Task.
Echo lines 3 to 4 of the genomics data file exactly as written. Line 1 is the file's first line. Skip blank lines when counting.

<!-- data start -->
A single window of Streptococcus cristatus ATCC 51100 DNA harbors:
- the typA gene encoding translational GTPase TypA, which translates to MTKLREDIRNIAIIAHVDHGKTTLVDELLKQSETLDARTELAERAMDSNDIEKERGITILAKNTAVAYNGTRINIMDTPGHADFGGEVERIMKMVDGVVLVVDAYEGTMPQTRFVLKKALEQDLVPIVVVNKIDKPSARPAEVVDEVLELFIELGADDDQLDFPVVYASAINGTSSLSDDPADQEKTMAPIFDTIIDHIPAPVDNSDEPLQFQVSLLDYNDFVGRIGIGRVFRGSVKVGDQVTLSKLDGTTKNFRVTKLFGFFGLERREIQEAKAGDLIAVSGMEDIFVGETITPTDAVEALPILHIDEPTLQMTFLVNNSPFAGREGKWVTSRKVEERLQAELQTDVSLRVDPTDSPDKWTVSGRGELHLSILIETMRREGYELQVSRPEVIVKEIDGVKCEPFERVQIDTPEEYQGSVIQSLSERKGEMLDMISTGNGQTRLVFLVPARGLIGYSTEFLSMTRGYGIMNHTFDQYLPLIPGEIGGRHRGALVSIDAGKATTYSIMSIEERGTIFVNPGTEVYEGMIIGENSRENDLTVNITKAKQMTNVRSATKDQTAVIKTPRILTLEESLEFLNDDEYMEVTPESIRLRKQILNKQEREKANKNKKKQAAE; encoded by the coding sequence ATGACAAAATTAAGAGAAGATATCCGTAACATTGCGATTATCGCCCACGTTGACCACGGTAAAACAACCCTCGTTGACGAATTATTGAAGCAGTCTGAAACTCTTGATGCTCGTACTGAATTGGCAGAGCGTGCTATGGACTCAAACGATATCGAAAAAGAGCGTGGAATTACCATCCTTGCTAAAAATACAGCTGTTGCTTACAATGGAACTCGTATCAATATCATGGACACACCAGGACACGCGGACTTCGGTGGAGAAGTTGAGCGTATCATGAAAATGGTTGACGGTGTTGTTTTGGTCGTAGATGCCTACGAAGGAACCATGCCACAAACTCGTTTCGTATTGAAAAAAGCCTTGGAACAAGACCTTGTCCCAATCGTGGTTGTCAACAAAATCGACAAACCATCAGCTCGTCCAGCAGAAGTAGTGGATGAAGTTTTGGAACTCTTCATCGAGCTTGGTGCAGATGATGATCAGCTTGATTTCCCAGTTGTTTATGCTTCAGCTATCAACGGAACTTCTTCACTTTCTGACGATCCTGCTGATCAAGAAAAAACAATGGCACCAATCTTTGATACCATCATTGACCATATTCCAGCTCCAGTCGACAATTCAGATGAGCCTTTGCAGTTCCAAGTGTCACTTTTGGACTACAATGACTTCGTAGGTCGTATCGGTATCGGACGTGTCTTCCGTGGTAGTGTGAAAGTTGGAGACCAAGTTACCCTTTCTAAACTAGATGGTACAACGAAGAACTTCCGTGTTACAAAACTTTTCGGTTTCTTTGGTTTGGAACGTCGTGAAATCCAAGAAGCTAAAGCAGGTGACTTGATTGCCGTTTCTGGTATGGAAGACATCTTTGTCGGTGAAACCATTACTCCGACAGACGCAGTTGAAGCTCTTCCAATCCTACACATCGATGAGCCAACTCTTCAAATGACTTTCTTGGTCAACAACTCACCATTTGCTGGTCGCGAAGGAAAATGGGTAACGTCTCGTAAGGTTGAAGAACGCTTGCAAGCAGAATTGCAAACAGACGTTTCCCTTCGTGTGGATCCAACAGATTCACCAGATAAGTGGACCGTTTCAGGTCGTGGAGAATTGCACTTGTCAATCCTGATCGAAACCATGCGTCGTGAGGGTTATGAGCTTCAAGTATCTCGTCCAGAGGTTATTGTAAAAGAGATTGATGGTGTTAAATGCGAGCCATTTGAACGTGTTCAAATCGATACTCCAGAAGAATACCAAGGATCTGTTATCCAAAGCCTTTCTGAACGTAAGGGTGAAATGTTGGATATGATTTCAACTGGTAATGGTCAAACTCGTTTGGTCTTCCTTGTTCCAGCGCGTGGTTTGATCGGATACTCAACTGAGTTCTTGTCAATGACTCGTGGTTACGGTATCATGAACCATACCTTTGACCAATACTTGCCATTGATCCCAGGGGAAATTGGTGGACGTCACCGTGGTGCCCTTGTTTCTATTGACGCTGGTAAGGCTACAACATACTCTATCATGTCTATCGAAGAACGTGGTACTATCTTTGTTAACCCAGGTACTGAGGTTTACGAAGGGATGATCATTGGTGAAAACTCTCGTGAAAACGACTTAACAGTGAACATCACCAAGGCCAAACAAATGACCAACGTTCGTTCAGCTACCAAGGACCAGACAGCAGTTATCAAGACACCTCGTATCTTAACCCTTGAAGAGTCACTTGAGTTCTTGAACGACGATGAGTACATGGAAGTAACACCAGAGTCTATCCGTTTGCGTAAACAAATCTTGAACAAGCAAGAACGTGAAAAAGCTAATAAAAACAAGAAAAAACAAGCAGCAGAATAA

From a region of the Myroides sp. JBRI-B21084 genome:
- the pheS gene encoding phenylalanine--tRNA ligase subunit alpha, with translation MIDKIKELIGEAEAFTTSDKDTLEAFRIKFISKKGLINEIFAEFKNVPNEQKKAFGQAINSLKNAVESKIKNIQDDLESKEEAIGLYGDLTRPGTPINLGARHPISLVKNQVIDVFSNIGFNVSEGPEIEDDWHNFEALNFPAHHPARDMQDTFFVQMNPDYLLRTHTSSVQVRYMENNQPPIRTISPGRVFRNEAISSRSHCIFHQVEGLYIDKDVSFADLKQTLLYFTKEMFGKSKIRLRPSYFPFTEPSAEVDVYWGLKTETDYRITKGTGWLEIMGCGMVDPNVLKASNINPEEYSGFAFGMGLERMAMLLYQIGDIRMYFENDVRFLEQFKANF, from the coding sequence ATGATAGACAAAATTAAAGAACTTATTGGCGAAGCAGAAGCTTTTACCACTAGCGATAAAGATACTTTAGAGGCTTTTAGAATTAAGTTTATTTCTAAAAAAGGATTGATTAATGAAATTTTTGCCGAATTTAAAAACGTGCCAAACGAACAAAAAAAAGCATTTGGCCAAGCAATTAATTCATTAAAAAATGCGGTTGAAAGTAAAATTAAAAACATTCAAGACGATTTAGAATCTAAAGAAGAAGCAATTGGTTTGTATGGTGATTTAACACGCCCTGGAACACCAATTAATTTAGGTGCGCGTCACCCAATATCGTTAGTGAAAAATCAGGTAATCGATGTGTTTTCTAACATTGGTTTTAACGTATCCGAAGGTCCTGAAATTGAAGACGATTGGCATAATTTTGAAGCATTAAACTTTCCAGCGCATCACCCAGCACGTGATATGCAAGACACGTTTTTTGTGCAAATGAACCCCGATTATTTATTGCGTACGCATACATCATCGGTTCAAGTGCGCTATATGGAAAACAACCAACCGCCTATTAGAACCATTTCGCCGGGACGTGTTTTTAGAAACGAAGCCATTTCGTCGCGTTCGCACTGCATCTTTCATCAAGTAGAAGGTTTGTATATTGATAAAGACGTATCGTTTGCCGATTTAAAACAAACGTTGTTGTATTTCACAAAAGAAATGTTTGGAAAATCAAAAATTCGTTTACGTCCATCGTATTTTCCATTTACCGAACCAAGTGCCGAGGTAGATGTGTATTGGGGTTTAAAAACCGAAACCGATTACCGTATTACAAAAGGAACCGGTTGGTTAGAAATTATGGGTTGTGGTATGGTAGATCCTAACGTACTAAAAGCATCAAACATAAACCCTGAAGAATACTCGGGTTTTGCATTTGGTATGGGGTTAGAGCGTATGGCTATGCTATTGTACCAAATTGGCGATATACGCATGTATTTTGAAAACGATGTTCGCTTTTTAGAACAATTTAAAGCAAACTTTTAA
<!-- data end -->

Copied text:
From a region of the Myroides sp. JBRI-B21084 genome:
- the pheS gene encoding phenylalanine--tRNA ligase subunit alpha, with translation MIDKIKELIGEAEAFTTSDKDTLEAFRIKFISKKGLINEIFAEFKNVPNEQKKAFGQAINSLKNAVESKIKNIQDDLESKEEAIGLYGDLTRPGTPINLGARHPISLVKNQVIDVFSNIGFNVSEGPEIEDDWHNFEALNFPAHHPARDMQDTFFVQMNPDYLLRTHTSSVQVRYMENNQPPIRTISPGRVFRNEAISSRSHCIFHQVEGLYIDKDVSFADLKQTLLYFTKEMFGKSKIRLRPSYFPFTEPSAEVDVYWGLKTETDYRITKGTGWLEIMGCGMVDPNVLKASNINPEEYSGFAFGMGLERMAMLLYQIGDIRMYFENDVRFLEQFKANF, from the coding sequence ATGATAGACAAAATTAAAGAACTTATTGGCGAAGCAGAAGCTTTTACCACTAGCGATAAAGATACTTTAGAGGCTTTTAGAATTAAGTTTATTTCTAAAAAAGGATTGATTAATGAAATTTTTGCCGAATTTAAAAACGTGCCAAACGAACAAAAAAAAGCATTTGGCCAAGCAATTAATTCATTAAAAAATGCGGTTGAAAGTAAAATTAAAAACATTCAAGACGATTTAGAATCTAAAGAAGAAGCAATTGGTTTGTATGGTGATTTAACACGCCCTGGAACACCAATTAATTTAGGTGCGCGTCACCCAATATCGTTAGTGAAAAATCAGGTAATCGATGTGTTTTCTAACATTGGTTTTAACGTATCCGAAGGTCCTGAAATTGAAGACGATTGGCATAATTTTGAAGCATTAAACTTTCCAGCGCATCACCCAGCACGTGATATGCAAGACACGTTTTTTGTGCAAATGAACCCCGATTATTTATTGCGTACGCATACATCATCGGTTCAAGTGCGCTATATGGAAAACAACCAACCGCCTATTAGAACCATTTCGCCGGGACGTGTTTTTAGAAACGAAGCCATTTCGTCGCGTTCGCACTGCATCTTTCATCAAGTAGAAGGTTTGTATATTGATAAAGACGTATCGTTTGCCGATTTAAAACAAACGTTGTTGTATTTCACAAAAGAAATGTTTGGAAAATCAAAAATTCGTTTACGTCCATCGTATTTTCCATTTACCGAACCAAGTGCCGAGGTAGATGTGTATTGGGGTTTAAAAACCGAAACCGATTACCGTATTACAAAAGGAACCGGTTGGTTAGAAATTATGGGTTGTGGTATGGTAGATCCTAACGTACTAAAAGCATCAAACATAAACCCTGAAGAATACTCGGGTTTTGCATTTGGTATGGGGTTAGAGCGTATGGCTATGCTATTGTACCAAATTGGCGATATACGCATGTATTTTGAAAACGATGTTCGCTTTTTAGAACAATTTAAAGCAAACTTTTAA